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      Typhoid fever and paratyphoid fever: Systematic review to estimate global morbidity and mortality for 2010

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          Abstract

          Background

          Typhoid and paratyphoid fever remain important causes of morbidity worldwide. Accurate disease burden estimates are needed to guide policy decisions and prevention and control strategies.

          Methods

          We conducted a systematic literature review of the PubMed and Scopus databases using pre-defined criteria to identify population-based studies with typhoid fever incidence data published between 1980 and 2009. We also abstracted data from annual reports of notifiable diseases in countries with advanced surveillance systems. Typhoid and paratyphoid fever input data were grouped into regions and regional incidence and mortality rates were estimated. Incidence data were extrapolated across regions for those lacking data. Age-specific incidence rates were derived for regions where age-specific data were available. Crude and adjusted estimates of the global typhoid fever burden were calculated.

          Results

          Twenty-five studies were identified, all of which contained incidence data on typhoid fever and 12 on paratyphoid fever. Five advanced surveillance systems contributed data on typhoid fever; 2 on paratyphoid fever. Regional typhoid fever incidence rates ranged from <0.1/100 000 cases/y in Central and Eastern Europe and Central Asia to 724.6/100 000 cases/y in Sub-Saharan Africa. Regional paratyphoid incidence rates ranged from 0.8/100 000 cases/y in North Africa/Middle East to 77.4/100 000 cases/y in Sub-Saharan Africa and South Asia. The estimated total number of typhoid fever episodes in 2010 was 13.5 million (interquartile range 9.1–17.8 million). The adjusted estimate accounting for the low sensitivity of blood cultures for isolation of the bacteria was 26.9 million (interquartile range 18.3–35.7 million) episodes. These findings are comparable to the most recent analysis of global typhoid fever morbidity, which reported crude and adjusted estimates of 10.8 million and 21.7 million typhoid fever episodes globally in 2000.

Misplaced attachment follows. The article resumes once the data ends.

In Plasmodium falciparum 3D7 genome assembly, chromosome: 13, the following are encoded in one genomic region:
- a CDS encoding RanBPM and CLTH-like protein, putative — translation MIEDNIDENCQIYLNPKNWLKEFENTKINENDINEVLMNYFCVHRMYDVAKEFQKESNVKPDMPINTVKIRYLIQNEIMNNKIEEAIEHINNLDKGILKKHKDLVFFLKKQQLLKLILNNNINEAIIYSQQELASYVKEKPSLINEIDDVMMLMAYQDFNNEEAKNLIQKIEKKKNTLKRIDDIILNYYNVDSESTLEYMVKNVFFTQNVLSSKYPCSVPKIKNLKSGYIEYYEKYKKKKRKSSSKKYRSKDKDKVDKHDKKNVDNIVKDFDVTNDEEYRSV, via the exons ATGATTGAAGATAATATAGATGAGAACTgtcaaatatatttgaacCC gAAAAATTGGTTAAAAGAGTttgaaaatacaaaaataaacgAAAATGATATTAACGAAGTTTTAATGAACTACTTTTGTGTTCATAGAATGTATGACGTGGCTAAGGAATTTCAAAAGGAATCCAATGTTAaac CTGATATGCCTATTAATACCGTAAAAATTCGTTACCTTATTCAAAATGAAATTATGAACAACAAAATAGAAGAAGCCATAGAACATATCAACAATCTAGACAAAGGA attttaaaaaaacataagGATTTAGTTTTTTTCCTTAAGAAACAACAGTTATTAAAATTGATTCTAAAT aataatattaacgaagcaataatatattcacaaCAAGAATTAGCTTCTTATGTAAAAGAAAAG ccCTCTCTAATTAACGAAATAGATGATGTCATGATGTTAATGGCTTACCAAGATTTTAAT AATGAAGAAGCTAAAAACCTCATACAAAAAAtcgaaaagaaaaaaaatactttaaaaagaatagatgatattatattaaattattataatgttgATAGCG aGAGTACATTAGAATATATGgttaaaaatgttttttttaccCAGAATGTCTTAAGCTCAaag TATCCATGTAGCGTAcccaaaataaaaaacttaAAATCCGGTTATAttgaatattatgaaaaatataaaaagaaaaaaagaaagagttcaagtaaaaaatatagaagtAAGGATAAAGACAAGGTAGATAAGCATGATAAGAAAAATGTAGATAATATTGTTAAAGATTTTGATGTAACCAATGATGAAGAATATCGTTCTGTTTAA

Conclusion

          Typhoid fever remains a significant health burden, especially in low- and middle-income countries. Despite the availability of more recent data on both enteric fevers, additional research is needed in many regions, particularly Africa, Latin America and other developing countries.

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          Most cited references37

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          A study of typhoid fever in five Asian countries: disease burden and implications for controls.

          To inform policy-makers about introduction of preventive interventions against typhoid, including vaccination. A population-based prospective surveillance design was used. Study sites where typhoid was considered a problem by local authorities were established in China, India, Indonesia, Pakistan and Viet Nam. Standardized clinical, laboratory, and surveillance methods were used to investigate cases of fever of >or= 3 days' duration for a one-year period. A total of 441,435 persons were under surveillance, 159,856 of whom were aged 5-15 years. A total of 21,874 episodes of fever were detected. Salmonella typhi was isolated from 475 (2%) blood cultures, 57% (273/475) of which were from 5-15 year-olds. The annual typhoid incidence (per 100,000 person years) among this age group varied from 24.2 and 29.3 in sites in Viet Nam and China, respectively, to 180.3 in the site in Indonesia; and to 412.9 and 493.5 in sites in Pakistan and India, respectively. Altogether, 23% (96/413) of isolates were multidrug resistant (chloramphenicol, ampicillin and trimethoprim-sulfamethoxazole). The incidence of typhoid varied substantially between sites, being high in India and Pakistan, intermediate in Indonesia, and low in China and Viet Nam. These findings highlight the considerable, but geographically heterogeneous, burden of typhoid fever in endemic areas of Asia, and underscore the importance of evidence on disease burden in making policy decisions about interventions to control this disease.
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            Typhoid and paratyphoid fever.